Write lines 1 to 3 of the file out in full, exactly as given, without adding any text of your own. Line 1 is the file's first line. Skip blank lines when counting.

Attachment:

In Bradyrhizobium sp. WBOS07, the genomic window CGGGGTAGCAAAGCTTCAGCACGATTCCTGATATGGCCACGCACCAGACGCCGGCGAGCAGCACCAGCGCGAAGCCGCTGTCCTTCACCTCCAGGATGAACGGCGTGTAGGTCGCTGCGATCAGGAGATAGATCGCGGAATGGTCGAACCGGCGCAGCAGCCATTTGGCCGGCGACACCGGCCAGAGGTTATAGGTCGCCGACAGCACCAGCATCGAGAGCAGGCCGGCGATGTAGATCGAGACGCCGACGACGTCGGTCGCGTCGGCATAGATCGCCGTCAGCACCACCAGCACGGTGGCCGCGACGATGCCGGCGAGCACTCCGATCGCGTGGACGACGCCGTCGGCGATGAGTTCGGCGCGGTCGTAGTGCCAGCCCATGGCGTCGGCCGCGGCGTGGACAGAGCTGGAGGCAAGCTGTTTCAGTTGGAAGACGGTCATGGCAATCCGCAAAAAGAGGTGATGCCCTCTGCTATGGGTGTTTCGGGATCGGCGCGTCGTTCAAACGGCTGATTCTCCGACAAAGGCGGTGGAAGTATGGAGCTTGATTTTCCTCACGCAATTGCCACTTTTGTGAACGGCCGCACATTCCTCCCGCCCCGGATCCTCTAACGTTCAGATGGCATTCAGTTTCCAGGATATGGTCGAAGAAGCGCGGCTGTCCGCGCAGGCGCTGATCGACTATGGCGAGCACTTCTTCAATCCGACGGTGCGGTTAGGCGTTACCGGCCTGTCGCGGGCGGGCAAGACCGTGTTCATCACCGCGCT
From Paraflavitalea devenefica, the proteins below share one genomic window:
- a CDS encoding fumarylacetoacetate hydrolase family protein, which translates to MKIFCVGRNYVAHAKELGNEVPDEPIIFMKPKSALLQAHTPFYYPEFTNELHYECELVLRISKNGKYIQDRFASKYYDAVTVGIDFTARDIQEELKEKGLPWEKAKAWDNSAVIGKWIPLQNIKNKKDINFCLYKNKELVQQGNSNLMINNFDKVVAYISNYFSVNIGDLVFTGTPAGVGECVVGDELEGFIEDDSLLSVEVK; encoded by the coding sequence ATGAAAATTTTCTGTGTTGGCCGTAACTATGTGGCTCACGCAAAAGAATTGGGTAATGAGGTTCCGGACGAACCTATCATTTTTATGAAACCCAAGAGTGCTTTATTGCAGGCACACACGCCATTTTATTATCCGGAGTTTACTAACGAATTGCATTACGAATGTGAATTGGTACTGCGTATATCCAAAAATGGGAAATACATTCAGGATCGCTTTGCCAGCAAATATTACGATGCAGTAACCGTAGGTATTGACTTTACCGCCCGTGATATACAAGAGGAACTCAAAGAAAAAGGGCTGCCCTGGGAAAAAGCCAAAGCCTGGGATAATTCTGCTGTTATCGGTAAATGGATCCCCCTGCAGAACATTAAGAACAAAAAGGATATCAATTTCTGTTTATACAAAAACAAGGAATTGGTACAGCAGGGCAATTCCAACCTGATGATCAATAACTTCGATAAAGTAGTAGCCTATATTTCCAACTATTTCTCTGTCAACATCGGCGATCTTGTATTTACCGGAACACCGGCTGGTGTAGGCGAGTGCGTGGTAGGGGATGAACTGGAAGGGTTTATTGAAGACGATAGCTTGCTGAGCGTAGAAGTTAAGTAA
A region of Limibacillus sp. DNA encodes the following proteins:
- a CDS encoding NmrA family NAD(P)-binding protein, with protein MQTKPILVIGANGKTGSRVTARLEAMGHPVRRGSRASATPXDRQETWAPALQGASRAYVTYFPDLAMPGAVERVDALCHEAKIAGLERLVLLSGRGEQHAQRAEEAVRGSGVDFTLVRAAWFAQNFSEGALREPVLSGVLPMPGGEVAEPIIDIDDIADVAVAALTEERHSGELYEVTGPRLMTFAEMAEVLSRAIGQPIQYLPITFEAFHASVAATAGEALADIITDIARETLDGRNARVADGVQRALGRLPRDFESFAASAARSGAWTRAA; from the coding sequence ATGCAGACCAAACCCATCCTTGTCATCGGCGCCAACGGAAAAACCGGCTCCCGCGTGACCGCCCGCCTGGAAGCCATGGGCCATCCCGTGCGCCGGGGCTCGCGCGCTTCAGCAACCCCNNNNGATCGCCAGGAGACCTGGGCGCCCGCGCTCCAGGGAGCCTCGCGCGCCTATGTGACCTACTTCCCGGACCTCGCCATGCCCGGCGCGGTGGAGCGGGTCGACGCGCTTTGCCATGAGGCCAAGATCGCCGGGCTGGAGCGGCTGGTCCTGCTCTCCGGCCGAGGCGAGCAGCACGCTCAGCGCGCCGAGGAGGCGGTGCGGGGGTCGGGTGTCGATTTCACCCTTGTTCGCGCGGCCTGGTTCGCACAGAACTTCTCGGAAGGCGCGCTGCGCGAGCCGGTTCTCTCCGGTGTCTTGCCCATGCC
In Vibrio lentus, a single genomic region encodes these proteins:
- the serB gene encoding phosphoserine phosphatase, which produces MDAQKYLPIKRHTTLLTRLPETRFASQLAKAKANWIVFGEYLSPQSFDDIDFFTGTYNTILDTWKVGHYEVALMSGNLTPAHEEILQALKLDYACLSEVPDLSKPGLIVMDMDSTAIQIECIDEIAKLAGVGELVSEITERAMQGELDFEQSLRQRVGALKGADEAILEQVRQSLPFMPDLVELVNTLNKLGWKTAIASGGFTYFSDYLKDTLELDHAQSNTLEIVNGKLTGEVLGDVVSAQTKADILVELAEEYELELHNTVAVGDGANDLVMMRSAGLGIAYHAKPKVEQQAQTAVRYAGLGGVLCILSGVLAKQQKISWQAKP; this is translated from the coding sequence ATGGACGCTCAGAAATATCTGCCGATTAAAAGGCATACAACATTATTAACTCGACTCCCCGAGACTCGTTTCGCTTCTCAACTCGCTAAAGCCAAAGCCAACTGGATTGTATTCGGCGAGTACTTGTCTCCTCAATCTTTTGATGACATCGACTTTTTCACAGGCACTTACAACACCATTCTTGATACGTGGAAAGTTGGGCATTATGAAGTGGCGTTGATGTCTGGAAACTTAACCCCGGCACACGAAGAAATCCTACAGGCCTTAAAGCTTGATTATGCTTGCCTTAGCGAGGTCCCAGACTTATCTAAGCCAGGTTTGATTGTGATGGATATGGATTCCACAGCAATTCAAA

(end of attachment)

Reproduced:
In Bradyrhizobium sp. WBOS07, the genomic window CGGGGTAGCAAAGCTTCAGCACGATTCCTGATATGGCCACGCACCAGACGCCGGCGAGCAGCACCAGCGCGAAGCCGCTGTCCTTCACCTCCAGGATGAACGGCGTGTAGGTCGCTGCGATCAGGAGATAGATCGCGGAATGGTCGAACCGGCGCAGCAGCCATTTGGCCGGCGACACCGGCCAGAGGTTATAGGTCGCCGACAGCACCAGCATCGAGAGCAGGCCGGCGATGTAGATCGAGACGCCGACGACGTCGGTCGCGTCGGCATAGATCGCCGTCAGCACCACCAGCACGGTGGCCGCGACGATGCCGGCGAGCACTCCGATCGCGTGGACGACGCCGTCGGCGATGAGTTCGGCGCGGTCGTAGTGCCAGCCCATGGCGTCGGCCGCGGCGTGGACAGAGCTGGAGGCAAGCTGTTTCAGTTGGAAGACGGTCATGGCAATCCGCAAAAAGAGGTGATGCCCTCTGCTATGGGTGTTTCGGGATCGGCGCGTCGTTCAAACGGCTGATTCTCCGACAAAGGCGGTGGAAGTATGGAGCTTGATTTTCCTCACGCAATTGCCACTTTTGTGAACGGCCGCACATTCCTCCCGCCCCGGATCCTCTAACGTTCAGATGGCATTCAGTTTCCAGGATATGGTCGAAGAAGCGCGGCTGTCCGCGCAGGCGCTGATCGACTATGGCGAGCACTTCTTCAATCCGACGGTGCGGTTAGGCGTTACCGGCCTGTCGCGGGCGGGCAAGACCGTGTTCATCACCGCGCT
From Paraflavitalea devenefica, the proteins below share one genomic window:
- a CDS encoding fumarylacetoacetate hydrolase family protein, which translates to MKIFCVGRNYVAHAKELGNEVPDEPIIFMKPKSALLQAHTPFYYPEFTNELHYECELVLRISKNGKYIQDRFASKYYDAVTVGIDFTARDIQEELKEKGLPWEKAKAWDNSAVIGKWIPLQNIKNKKDINFCLYKNKELVQQGNSNLMINNFDKVVAYISNYFSVNIGDLVFTGTPAGVGECVVGDELEGFIEDDSLLSVEVK; encoded by the coding sequence ATGAAAATTTTCTGTGTTGGCCGTAACTATGTGGCTCACGCAAAAGAATTGGGTAATGAGGTTCCGGACGAACCTATCATTTTTATGAAACCCAAGAGTGCTTTATTGCAGGCACACACGCCATTTTATTATCCGGAGTTTACTAACGAATTGCATTACGAATGTGAATTGGTACTGCGTATATCCAAAAATGGGAAATACATTCAGGATCGCTTTGCCAGCAAATATTACGATGCAGTAACCGTAGGTATTGACTTTACCGCCCGTGATATACAAGAGGAACTCAAAGAAAAAGGGCTGCCCTGGGAAAAAGCCAAAGCCTGGGATAATTCTGCTGTTATCGGTAAATGGATCCCCCTGCAGAACATTAAGAACAAAAAGGATATCAATTTCTGTTTATACAAAAACAAGGAATTGGTACAGCAGGGCAATTCCAACCTGATGATCAATAACTTCGATAAAGTAGTAGCCTATATTTCCAACTATTTCTCTGTCAACATCGGCGATCTTGTATTTACCGGAACACCGGCTGGTGTAGGCGAGTGCGTGGTAGGGGATGAACTGGAAGGGTTTATTGAAGACGATAGCTTGCTGAGCGTAGAAGTTAAGTAA